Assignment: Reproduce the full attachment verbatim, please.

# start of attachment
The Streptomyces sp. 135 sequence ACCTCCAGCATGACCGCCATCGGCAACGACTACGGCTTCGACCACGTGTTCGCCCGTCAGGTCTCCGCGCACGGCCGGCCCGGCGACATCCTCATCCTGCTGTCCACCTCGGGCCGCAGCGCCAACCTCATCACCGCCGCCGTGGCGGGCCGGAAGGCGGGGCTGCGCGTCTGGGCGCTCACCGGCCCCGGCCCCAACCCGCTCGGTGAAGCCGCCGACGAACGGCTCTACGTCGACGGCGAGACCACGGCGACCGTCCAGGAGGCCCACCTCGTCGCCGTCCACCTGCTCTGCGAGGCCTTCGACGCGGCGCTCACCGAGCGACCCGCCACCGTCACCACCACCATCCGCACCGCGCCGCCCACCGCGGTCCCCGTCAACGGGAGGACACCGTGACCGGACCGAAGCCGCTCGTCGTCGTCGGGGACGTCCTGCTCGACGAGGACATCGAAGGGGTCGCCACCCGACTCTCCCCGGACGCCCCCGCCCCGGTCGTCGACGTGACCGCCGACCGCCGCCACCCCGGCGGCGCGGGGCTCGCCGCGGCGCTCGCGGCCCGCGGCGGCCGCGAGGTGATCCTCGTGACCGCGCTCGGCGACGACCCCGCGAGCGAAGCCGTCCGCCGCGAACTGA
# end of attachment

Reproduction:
The Streptomyces sp. 135 sequence ACCTCCAGCATGACCGCCATCGGCAACGACTACGGCTTCGACCACGTGTTCGCCCGTCAGGTCTCCGCGCACGGCCGGCCCGGCGACATCCTCATCCTGCTGTCCACCTCGGGCCGCAGCGCCAACCTCATCACCGCCGCCGTGGCGGGCCGGAAGGCGGGGCTGCGCGTCTGGGCGCTCACCGGCCCCGGCCCCAACCCGCTCGGTGAAGCCGCCGACGAACGGCTCTACGTCGACGGCGAGACCACGGCGACCGTCCAGGAGGCCCACCTCGTCGCCGTCCACCTGCTCTGCGAGGCCTTCGACGCGGCGCTCACCGAGCGACCCGCCACCGTCACCACCACCATCCGCACCGCGCCGCCCACCGCGGTCCCCGTCAACGGGAGGACACCGTGACCGGACCGAAGCCGCTCGTCGTCGTCGGGGACGTCCTGCTCGACGAGGACATCGAAGGGGTCGCCACCCGACTCTCCCCGGACGCCCCCGCCCCGGTCGTCGACGTGACCGCCGACCGCCGCCACCCCGGCGGCGCGGGGCTCGCCGCGGCGCTCGCGGCCCGCGGCGGCCGCGAGGTGATCCTCGTGACCGCGCTCGGCGACGACCCCGCGAGCGAAGCCGTCCGCCGCGAACTGA